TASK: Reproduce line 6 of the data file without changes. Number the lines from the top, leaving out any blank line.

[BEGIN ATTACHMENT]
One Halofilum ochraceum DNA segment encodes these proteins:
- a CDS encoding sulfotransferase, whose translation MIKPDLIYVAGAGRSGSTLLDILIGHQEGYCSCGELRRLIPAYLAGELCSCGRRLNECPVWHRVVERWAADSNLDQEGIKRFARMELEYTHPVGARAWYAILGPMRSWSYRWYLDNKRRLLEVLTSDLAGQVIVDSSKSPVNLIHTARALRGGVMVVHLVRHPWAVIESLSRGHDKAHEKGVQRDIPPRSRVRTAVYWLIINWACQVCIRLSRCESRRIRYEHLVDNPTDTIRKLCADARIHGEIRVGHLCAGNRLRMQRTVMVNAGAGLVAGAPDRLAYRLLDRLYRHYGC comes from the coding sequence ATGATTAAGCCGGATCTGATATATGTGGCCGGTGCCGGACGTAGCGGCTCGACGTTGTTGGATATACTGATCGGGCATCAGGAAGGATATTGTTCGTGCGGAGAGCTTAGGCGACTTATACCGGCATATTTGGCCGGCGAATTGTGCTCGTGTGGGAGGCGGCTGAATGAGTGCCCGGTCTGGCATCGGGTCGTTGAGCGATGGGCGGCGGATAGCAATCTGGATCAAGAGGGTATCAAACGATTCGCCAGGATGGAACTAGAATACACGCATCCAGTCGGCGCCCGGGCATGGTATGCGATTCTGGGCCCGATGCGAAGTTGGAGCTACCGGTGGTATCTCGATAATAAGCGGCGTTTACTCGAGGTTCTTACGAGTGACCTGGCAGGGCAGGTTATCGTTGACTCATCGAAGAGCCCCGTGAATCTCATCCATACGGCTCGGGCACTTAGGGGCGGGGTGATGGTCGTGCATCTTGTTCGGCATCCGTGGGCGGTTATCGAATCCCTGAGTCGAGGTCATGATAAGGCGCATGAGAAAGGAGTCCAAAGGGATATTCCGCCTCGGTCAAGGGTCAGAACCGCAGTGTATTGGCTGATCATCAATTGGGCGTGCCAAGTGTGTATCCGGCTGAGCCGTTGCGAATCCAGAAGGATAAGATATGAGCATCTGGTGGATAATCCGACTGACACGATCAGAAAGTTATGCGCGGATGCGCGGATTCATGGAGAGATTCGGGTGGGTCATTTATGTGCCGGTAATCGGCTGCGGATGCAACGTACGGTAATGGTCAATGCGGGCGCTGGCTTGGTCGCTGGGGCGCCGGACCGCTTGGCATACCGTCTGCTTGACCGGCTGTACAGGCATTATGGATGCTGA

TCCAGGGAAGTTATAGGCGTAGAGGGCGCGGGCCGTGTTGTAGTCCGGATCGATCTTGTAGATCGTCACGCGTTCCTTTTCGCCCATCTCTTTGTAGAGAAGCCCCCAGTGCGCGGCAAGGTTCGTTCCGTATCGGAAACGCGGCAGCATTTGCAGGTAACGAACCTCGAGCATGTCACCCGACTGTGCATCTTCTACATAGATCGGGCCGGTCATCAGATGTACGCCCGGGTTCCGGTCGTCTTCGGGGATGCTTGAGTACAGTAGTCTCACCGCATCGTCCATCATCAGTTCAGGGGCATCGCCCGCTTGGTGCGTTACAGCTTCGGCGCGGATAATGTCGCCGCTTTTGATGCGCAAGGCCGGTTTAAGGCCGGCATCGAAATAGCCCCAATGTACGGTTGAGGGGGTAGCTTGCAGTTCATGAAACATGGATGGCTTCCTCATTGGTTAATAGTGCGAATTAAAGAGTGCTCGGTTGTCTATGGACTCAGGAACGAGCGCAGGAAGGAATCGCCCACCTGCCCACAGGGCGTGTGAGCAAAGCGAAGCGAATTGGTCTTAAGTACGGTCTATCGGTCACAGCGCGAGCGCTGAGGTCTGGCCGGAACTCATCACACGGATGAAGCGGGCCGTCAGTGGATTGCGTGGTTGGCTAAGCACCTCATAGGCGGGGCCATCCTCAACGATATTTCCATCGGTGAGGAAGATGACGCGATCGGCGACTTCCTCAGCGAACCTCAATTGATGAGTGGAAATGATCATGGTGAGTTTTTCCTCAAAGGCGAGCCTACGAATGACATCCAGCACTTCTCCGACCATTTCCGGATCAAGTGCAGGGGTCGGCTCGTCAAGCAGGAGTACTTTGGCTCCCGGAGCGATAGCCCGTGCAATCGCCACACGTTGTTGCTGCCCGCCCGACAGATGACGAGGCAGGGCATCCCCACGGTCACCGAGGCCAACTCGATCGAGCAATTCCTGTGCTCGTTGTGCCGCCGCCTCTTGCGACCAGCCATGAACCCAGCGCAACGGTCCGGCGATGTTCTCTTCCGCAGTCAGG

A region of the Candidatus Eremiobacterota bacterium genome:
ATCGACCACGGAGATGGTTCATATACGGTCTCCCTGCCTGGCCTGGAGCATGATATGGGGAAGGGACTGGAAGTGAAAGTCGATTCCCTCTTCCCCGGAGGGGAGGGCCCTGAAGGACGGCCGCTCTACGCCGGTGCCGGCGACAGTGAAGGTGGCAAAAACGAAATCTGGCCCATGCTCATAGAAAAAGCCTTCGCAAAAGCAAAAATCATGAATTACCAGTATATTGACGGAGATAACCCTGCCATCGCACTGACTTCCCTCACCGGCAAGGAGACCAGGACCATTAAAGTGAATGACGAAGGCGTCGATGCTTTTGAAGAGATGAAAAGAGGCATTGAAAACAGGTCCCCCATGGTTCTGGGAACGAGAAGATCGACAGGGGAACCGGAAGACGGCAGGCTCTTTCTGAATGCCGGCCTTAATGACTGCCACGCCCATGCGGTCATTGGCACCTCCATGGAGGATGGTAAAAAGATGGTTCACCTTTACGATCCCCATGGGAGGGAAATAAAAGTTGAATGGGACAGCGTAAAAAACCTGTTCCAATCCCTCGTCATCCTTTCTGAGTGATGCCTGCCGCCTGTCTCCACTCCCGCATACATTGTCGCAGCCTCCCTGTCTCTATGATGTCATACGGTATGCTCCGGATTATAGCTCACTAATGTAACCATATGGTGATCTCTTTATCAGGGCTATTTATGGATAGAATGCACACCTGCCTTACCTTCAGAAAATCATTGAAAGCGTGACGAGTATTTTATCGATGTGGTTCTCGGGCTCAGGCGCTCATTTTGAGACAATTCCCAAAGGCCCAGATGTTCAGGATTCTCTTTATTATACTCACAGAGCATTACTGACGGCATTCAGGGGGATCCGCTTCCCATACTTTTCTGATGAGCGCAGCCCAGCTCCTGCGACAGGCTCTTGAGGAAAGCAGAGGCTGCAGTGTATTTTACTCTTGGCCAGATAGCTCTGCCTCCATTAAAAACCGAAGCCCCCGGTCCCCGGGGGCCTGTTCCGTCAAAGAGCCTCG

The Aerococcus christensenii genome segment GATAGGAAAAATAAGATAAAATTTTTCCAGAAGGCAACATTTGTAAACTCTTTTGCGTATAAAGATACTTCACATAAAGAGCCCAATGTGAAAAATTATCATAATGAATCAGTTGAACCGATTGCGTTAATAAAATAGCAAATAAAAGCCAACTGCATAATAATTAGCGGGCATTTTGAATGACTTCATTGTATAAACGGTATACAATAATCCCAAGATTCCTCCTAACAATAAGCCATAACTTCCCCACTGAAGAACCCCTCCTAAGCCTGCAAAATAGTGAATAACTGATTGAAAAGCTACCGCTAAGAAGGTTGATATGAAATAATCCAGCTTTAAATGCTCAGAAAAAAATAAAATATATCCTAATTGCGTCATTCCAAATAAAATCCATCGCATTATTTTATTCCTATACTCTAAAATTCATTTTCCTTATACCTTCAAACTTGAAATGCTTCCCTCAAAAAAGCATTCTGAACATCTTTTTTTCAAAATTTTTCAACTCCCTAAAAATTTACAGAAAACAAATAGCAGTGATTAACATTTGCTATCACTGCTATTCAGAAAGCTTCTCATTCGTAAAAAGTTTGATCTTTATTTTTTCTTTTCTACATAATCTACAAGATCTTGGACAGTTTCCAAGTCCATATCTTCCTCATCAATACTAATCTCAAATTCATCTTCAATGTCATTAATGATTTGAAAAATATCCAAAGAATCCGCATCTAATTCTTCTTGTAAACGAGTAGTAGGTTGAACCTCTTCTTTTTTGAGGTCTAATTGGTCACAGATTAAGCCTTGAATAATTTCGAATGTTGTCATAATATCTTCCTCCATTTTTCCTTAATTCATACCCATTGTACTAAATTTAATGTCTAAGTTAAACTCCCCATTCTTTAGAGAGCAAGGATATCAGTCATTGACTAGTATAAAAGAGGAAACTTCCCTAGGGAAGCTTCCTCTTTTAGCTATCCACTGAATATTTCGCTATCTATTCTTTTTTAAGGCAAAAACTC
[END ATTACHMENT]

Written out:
The Aerococcus christensenii genome segment GATAGGAAAAATAAGATAAAATTTTTCCAGAAGGCAACATTTGTAAACTCTTTTGCGTATAAAGATACTTCACATAAAGAGCCCAATGTGAAAAATTATCATAATGAATCAGTTGAACCGATTGCGTTAATAAAATAGCAAATAAAAGCCAACTGCATAATAATTAGCGGGCATTTTGAATGACTTCATTGTATAAACGGTATACAATAATCCCAAGATTCCTCCTAACAATAAGCCATAACTTCCCCACTGAAGAACCCCTCCTAAGCCTGCAAAATAGTGAATAACTGATTGAAAAGCTACCGCTAAGAAGGTTGATATGAAATAATCCAGCTTTAAATGCTCAGAAAAAAATAAAATATATCCTAATTGCGTCATTCCAAATAAAATCCATCGCATTATTTTATTCCTATACTCTAAAATTCATTTTCCTTATACCTTCAAACTTGAAATGCTTCCCTCAAAAAAGCATTCTGAACATCTTTTTTTCAAAATTTTTCAACTCCCTAAAAATTTACAGAAAACAAATAGCAGTGATTAACATTTGCTATCACTGCTATTCAGAAAGCTTCTCATTCGTAAAAAGTTTGATCTTTATTTTTTCTTTTCTACATAATCTACAAGATCTTGGACAGTTTCCAAGTCCATATCTTCCTCATCAATACTAATCTCAAATTCATCTTCAATGTCATTAATGATTTGAAAAATATCCAAAGAATCCGCATCTAATTCTTCTTGTAAACGAGTAGTAGGTTGAACCTCTTCTTTTTTGAGGTCTAATTGGTCACAGATTAAGCCTTGAATAATTTCGAATGTTGTCATAATATCTTCCTCCATTTTTCCTTAATTCATACCCATTGTACTAAATTTAATGTCTAAGTTAAACTCCCCATTCTTTAGAGAGCAAGGATATCAGTCATTGACTAGTATAAAAGAGGAAACTTCCCTAGGGAAGCTTCCTCTTTTAGCTATCCACTGAATATTTCGCTATCTATTCTTTTTTAAGGCAAAAACTC